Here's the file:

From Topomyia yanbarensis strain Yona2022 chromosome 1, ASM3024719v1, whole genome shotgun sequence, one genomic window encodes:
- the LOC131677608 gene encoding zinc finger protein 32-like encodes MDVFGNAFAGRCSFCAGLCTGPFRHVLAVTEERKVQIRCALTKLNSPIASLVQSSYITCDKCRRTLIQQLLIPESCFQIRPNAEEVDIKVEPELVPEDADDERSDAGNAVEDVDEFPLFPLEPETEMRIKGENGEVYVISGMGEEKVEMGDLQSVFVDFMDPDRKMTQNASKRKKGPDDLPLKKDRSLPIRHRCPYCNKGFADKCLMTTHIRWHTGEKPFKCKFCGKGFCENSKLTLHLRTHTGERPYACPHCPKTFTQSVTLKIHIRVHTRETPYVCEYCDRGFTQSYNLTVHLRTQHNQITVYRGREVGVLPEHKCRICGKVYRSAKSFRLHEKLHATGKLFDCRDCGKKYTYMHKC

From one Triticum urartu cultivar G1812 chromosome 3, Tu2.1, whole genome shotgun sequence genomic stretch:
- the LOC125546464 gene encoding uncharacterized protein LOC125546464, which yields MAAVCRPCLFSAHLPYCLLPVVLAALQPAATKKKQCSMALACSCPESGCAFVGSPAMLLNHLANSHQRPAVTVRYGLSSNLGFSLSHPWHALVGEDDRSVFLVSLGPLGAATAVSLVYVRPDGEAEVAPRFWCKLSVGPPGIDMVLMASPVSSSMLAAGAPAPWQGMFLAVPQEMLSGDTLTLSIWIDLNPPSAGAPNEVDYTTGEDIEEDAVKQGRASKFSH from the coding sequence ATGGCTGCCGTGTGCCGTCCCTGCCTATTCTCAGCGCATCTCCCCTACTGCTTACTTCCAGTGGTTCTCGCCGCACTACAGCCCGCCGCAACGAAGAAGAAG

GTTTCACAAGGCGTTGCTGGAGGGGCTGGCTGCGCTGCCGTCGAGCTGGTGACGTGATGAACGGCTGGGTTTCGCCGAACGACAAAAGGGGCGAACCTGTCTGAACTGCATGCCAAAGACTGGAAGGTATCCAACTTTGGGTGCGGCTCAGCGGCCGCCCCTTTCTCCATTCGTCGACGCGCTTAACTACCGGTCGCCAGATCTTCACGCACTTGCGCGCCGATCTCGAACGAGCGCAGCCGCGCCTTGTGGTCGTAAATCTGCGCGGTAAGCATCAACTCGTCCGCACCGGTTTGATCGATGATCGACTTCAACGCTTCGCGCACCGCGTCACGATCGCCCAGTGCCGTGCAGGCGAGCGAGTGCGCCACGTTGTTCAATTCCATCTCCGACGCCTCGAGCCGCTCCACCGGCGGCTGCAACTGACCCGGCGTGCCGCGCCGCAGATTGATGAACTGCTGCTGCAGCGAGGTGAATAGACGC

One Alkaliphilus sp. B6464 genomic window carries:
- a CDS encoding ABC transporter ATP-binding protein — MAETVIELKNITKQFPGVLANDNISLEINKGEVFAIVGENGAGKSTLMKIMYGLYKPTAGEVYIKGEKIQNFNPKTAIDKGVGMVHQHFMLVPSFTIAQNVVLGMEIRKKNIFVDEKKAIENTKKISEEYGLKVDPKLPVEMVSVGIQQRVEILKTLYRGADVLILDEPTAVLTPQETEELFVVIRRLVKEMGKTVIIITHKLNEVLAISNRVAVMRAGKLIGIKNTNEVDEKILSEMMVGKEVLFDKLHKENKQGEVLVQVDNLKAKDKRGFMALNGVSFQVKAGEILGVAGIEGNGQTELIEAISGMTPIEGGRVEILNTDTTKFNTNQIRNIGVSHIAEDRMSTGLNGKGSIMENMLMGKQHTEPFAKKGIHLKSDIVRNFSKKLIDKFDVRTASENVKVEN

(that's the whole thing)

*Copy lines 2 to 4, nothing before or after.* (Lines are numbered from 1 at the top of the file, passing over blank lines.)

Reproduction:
- the LOC131677608 gene encoding zinc finger protein 32-like encodes MDVFGNAFAGRCSFCAGLCTGPFRHVLAVTEERKVQIRCALTKLNSPIASLVQSSYITCDKCRRTLIQQLLIPESCFQIRPNAEEVDIKVEPELVPEDADDERSDAGNAVEDVDEFPLFPLEPETEMRIKGENGEVYVISGMGEEKVEMGDLQSVFVDFMDPDRKMTQNASKRKKGPDDLPLKKDRSLPIRHRCPYCNKGFADKCLMTTHIRWHTGEKPFKCKFCGKGFCENSKLTLHLRTHTGERPYACPHCPKTFTQSVTLKIHIRVHTRETPYVCEYCDRGFTQSYNLTVHLRTQHNQITVYRGREVGVLPEHKCRICGKVYRSAKSFRLHEKLHATGKLFDCRDCGKKYTYMHKC

From one Triticum urartu cultivar G1812 chromosome 3, Tu2.1, whole genome shotgun sequence genomic stretch:
- the LOC125546464 gene encoding uncharacterized protein LOC125546464, which yields MAAVCRPCLFSAHLPYCLLPVVLAALQPAATKKKQCSMALACSCPESGCAFVGSPAMLLNHLANSHQRPAVTVRYGLSSNLGFSLSHPWHALVGEDDRSVFLVSLGPLGAATAVSLVYVRPDGEAEVAPRFWCKLSVGPPGIDMVLMASPVSSSMLAAGAPAPWQGMFLAVPQEMLSGDTLTLSIWIDLNPPSAGAPNEVDYTTGEDIEEDAVKQGRASKFSH from the coding sequence ATGGCTGCCGTGTGCCGTCCCTGCCTATTCTCAGCGCATCTCCCCTACTGCTTACTTCCAGTGGTTCTCGCCGCACTACAGCCCGCCGCAACGAAGAAGAAG